“New Dawn” was Inspired by the simple fact we had been in the middle of the pandemic here in Italy, and had seen so much despair that it was time for an anthem to get us going in our minds. “New Dawn” represents that fresh start we all needed, and it’s one we need to continue to live our lives. Today is a new day, and we as people need to look forward, not backwards.
What made you choose this song as one of the singles to be released compared to the others?
What made me choose this song is also pretty simple. I just wanted to feature all the ladies on the album. I have strong performances from all my friends, so I just wanted to give them some shine. Not to take away from the guys on the album, so this tune like I said stood out because of where we were in life and needed to go.
I see it’s coming off of your upcoming debut solo album, Da Bang. Is there a common theme or thread throughout this collection of songs?
The common theme was that I was going through life shit, and just sat down and wrote about what my life was like, and where I needed to get to to be better. And I took my thoughts and made them into songs that are simple, so the theme is LIFE, and what it brings you and how you handle it. Express yourself always.
15 songs is a lot for an album. What made you decide on that number as opposed to maybe scraping a few off to attach to a future album?
Well it’s really not a lot. Some of the songs are skits, and once you start writing, you just go and hope to write a collection that goes together, and I just keep writing, so we will have more for the next one lol. And maybe a few less songs, lol. But maybe more- I guess you just get inspired.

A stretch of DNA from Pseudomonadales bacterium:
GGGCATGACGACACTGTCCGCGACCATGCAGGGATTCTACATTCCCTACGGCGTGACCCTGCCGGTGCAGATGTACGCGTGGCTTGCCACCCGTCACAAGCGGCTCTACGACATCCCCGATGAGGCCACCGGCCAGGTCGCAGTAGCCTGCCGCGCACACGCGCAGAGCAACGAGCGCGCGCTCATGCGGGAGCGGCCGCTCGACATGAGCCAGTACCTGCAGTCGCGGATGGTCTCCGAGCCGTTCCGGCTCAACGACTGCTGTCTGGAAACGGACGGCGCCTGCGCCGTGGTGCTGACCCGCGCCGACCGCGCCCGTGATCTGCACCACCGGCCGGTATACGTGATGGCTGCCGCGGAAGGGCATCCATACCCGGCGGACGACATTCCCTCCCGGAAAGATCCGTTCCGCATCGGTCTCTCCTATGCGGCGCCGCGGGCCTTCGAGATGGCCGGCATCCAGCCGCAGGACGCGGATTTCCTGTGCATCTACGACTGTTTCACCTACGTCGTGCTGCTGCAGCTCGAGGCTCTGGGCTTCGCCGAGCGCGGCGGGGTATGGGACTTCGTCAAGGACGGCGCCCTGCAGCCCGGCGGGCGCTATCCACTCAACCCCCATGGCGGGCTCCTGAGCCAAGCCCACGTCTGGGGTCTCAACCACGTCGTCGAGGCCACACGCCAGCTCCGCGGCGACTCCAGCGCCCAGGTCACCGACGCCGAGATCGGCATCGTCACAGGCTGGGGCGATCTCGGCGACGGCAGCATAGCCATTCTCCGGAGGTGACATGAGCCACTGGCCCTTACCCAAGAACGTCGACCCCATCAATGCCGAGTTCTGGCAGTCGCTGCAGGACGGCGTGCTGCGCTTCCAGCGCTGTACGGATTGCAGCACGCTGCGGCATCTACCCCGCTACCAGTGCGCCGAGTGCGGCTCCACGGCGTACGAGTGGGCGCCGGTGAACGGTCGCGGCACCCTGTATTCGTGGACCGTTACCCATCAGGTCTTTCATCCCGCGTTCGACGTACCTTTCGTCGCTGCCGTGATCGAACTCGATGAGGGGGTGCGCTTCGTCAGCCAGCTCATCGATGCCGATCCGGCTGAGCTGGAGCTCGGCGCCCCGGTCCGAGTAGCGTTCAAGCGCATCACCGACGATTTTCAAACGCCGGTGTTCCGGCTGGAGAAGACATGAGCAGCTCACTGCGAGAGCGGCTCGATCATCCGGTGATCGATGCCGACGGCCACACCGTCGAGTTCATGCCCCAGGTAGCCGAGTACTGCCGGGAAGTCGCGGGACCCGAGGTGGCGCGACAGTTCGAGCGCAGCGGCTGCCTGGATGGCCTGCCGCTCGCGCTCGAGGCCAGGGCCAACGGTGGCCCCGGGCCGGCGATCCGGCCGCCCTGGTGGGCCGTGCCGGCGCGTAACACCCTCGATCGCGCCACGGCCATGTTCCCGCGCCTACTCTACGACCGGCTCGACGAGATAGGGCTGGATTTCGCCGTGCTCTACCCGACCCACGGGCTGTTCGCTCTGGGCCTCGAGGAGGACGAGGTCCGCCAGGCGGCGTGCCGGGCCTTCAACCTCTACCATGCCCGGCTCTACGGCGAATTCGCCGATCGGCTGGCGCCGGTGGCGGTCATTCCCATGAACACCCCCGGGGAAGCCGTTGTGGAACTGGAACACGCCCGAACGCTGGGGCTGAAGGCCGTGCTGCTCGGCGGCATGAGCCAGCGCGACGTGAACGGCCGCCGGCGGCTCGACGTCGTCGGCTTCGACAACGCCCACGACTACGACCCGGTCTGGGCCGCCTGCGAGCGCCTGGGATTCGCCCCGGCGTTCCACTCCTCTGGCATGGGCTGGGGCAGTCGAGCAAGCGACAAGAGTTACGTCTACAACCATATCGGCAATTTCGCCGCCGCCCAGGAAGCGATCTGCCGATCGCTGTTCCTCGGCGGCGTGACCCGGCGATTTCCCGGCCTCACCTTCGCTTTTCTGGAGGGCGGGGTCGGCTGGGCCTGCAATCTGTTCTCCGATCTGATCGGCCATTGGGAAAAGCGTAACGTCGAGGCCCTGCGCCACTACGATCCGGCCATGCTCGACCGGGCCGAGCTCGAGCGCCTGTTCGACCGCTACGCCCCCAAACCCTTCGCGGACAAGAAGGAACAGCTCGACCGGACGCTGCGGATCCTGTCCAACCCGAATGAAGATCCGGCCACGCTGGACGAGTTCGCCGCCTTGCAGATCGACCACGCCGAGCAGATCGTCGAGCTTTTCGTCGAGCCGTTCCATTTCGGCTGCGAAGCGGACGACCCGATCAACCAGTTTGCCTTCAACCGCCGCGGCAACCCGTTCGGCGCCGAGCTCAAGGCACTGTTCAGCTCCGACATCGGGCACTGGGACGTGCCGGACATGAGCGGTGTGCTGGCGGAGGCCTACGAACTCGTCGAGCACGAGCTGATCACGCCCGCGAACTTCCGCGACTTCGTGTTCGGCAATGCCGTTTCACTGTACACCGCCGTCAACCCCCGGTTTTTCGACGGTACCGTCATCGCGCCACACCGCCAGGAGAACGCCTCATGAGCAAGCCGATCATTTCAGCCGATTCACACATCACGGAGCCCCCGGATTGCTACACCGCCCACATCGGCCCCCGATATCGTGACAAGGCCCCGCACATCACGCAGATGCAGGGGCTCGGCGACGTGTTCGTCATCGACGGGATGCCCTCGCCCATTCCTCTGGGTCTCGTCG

Do you find determining the order of songs on an extended album like this to be a challenge, and how important is that to you?
You know, it is a challenge because you want to present a picture and not just songs put together, so you have to listen and make sure the listener feels what you feel, and really try to get it right. That is super important to me because today’s generation listens to one song and that’s it, but I want them to play it from start to finish.
What has been the most fulfilling part of recording your debut solo album?
The best feeling about doing my first album is simply that I finally did what I set out to do, to document my feelings and soul. I just wish my mom would have been here to see it. But it’s not over- now we gotta grind.
You’ve toured with Common among other milestones in your career. When reflecting back so far, what are one or two pinnacle moments for you as an artist?
I would say say Common was a great experience to be on the road with such a positive brother who’s all about the music. Being on the road with legendary bassist Ray Brown was also a high point. Honestly, if you check my resume it’s all been great, but one moment would be the recording of Joe Henderson’s Lush Life, which made my career jump to the next level.
What might you have in store post-album release? Touring, working on the next album, etc.
Well, I’ll say I’m doing many of these interviews and loving them. It’s a way for people to get to know me and what I’m trying to do, so I appreciate all the love I’m getting, and really in my case, I understand what it means after 34 years in this business.
Featured photo by Red Rebel Agency